Our most recent event was also the first in what is partially the hometown of Evolve Law. Our February 18 event "Legal Innovation: trends & Ethics from Different Perspectives" was hosted by Evolve Law members Ipro Tech in Phoenix. The evening's panel was moderated by Kim Taylor, CEO and President of Ipro Tech, and featured Josh King, General Counsel at Avvo; Maria Speth, Shareholder at Jaburg Wilk; Marc Chelsey, CEO of BMD Advisers; and Tighe Wilhelmy, VP Business Development at Local Lawyer Guide.
Trends & Ethics From Different Perspectives
The panel starts off with the reading of a passage from the rules of the ABA, in which lawyers are instructed to stay up with the latest in law, including the benefits and risks associated with technology. In order to be compliant, attorneys are expected to take reasonable measures to stay up to date with technology. But what is reasonable changes as the years progress and technology advances. It's not enough for the modern attorney to simply use a computer and have a smartphone. If attorneys aren't taking advantage of technology that has been widely used by the population at large for years, they could find themselves crossing the line into unethical behavior.
It is the obligation of every attorney to do what's in the best interest of their clients. And to their credit, attorneys are always looking and considering what's in the client's best interest. For the clients, it's in their best interest for their attorney to work as efficiently as possible to minimize legal fees, and that means using technology that helps them work faster and smarter. If there's a technology that lets attorneys process information faster than a human would, they have an obligation to at lease look into it to see if it could benefit their practice.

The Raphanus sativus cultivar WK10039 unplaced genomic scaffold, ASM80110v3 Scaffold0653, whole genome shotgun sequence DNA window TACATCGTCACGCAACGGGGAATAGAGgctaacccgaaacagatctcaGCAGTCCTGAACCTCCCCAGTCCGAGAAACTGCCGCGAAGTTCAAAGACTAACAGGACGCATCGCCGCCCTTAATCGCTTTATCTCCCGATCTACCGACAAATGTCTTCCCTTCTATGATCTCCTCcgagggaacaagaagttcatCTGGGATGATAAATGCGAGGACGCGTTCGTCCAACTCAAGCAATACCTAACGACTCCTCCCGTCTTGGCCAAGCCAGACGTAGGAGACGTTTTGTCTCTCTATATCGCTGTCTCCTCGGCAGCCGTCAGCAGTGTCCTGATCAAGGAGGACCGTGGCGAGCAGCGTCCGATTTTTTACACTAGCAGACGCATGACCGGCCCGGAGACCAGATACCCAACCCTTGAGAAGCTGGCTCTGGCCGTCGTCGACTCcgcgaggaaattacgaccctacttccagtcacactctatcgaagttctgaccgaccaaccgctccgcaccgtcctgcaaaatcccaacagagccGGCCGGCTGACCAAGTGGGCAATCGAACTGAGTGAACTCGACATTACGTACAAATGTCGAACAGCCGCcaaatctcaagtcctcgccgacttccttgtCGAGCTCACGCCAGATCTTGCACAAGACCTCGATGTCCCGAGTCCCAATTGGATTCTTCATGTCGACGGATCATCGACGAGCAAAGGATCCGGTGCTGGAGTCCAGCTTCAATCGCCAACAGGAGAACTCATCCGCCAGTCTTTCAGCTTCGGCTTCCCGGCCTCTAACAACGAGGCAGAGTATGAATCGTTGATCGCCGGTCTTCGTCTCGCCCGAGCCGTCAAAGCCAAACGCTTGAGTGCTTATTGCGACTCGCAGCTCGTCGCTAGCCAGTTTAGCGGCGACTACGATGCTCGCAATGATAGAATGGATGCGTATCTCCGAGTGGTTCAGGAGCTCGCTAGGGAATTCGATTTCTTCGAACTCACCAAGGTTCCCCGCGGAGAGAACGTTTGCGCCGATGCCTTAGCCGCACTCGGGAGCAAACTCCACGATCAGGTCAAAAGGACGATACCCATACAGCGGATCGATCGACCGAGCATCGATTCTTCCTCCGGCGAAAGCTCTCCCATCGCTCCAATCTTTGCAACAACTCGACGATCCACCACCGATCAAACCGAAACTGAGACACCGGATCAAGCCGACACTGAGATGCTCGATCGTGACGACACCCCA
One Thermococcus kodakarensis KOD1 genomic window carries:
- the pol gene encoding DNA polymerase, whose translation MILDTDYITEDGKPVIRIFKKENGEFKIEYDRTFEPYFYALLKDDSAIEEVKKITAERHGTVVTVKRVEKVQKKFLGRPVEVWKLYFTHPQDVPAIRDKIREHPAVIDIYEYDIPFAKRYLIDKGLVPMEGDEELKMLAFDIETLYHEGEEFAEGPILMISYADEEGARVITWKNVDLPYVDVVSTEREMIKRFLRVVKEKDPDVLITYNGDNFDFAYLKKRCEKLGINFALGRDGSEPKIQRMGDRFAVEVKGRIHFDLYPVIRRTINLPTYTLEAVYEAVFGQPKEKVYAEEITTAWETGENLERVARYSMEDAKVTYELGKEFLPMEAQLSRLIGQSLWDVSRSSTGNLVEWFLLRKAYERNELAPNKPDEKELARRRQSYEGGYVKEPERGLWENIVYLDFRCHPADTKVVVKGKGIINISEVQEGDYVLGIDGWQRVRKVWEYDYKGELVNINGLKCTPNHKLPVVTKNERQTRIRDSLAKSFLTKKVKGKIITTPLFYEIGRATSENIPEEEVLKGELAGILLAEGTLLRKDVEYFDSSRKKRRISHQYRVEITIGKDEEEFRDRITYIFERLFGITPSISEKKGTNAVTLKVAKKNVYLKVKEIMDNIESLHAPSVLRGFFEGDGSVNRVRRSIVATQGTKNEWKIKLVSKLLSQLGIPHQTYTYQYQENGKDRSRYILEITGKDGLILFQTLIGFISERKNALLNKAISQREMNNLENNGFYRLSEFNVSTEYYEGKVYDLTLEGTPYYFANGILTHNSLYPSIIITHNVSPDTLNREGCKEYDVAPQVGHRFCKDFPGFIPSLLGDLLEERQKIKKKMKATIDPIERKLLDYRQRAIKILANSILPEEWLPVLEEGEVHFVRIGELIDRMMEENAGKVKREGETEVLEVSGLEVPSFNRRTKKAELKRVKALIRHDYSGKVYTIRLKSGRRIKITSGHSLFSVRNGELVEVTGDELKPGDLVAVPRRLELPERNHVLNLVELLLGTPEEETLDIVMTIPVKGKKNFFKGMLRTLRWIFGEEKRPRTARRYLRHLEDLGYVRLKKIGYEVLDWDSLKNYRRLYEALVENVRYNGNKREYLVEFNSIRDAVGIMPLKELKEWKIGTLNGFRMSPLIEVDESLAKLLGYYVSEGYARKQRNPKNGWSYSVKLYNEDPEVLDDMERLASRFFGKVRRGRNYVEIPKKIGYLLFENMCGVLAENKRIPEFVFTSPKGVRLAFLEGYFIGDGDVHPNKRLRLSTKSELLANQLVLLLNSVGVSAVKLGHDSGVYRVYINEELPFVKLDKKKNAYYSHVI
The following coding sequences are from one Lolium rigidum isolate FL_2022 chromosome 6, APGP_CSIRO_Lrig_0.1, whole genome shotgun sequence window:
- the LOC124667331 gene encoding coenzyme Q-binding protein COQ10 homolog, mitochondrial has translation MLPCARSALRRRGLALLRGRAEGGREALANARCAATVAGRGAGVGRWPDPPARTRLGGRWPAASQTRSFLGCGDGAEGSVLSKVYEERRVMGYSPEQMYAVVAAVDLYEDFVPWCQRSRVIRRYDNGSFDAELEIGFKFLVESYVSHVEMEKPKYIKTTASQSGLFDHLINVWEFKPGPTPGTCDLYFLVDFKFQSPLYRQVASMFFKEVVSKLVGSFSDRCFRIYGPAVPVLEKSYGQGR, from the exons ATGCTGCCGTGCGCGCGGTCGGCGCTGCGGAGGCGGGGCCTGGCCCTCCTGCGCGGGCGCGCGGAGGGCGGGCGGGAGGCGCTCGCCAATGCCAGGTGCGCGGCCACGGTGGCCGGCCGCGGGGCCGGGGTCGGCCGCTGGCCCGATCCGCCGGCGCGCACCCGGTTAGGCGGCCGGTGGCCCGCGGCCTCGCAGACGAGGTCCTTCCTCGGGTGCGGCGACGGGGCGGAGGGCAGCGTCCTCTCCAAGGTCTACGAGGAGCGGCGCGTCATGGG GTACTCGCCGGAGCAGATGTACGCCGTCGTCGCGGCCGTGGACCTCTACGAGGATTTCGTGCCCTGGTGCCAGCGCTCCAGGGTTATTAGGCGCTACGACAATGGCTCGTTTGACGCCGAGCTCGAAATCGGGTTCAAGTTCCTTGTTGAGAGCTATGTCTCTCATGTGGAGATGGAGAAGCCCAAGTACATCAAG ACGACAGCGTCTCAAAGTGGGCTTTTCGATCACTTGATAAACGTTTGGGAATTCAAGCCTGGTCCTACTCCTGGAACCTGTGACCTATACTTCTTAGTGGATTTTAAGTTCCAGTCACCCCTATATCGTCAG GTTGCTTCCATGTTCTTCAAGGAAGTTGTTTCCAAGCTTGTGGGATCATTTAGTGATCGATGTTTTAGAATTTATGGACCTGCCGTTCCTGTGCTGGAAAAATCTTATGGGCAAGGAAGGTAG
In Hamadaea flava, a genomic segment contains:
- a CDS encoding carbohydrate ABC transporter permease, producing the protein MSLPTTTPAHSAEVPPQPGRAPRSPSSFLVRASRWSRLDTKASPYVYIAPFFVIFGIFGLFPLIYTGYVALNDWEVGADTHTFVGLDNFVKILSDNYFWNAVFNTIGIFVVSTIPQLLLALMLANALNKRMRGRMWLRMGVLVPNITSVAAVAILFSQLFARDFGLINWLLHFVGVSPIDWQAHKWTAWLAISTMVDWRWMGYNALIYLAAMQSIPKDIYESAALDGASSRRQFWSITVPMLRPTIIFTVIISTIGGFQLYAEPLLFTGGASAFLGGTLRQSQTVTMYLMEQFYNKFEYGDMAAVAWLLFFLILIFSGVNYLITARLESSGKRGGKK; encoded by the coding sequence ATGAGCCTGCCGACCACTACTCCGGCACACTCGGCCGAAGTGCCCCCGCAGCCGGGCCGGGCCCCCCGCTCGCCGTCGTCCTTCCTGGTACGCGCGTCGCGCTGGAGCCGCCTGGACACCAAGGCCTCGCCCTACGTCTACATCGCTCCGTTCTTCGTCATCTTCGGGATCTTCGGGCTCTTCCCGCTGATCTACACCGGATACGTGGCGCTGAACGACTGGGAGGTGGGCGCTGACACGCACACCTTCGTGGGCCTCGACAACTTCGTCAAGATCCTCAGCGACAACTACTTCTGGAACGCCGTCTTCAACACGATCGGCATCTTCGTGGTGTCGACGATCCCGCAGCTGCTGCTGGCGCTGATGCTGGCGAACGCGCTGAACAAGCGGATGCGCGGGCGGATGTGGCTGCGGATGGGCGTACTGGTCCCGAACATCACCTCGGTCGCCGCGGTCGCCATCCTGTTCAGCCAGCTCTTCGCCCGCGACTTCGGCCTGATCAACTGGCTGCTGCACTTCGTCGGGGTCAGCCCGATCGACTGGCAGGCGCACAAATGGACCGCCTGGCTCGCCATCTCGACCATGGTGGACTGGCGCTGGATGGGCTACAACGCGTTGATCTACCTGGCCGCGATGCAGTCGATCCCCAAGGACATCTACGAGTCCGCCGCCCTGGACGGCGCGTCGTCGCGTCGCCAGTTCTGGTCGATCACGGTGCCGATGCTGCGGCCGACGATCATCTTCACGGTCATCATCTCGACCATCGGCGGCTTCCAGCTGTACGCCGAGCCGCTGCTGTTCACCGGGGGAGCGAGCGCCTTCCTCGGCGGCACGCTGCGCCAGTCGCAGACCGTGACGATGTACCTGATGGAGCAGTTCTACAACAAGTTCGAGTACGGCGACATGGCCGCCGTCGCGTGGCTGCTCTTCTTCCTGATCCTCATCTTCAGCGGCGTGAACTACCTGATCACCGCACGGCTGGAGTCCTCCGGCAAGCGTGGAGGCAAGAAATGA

Lawyers in today's landscape also have to be aware of the complications that can arise from the use of communications technology. People are using social media more and more, and that can present a new set of challenges for attorneys. Simply because social media is seen as a casual, informal medium doesn't mean that the same ethical and legal rules that are placed upon other communications don't apply. Compared to just a couple decades ago, we are in a brave new world where things like Facebook posts can be used in court proceedings. Attorneys don't need to become Instagram junkies or Vine stars, but they do need to familiarize themselves with the different types of social media out there and how they are used.
Attorneys can no longer get away with being ignorant of technology in the current climate if they hope to acquire clients. For firms looking to hire a legal team, it's more cost-effective and efficient if you're hiring someone who's fluent in the modern technology landscape. The cost-benefit ratio of using technology versus doing things manually has made a huge shift in recent years.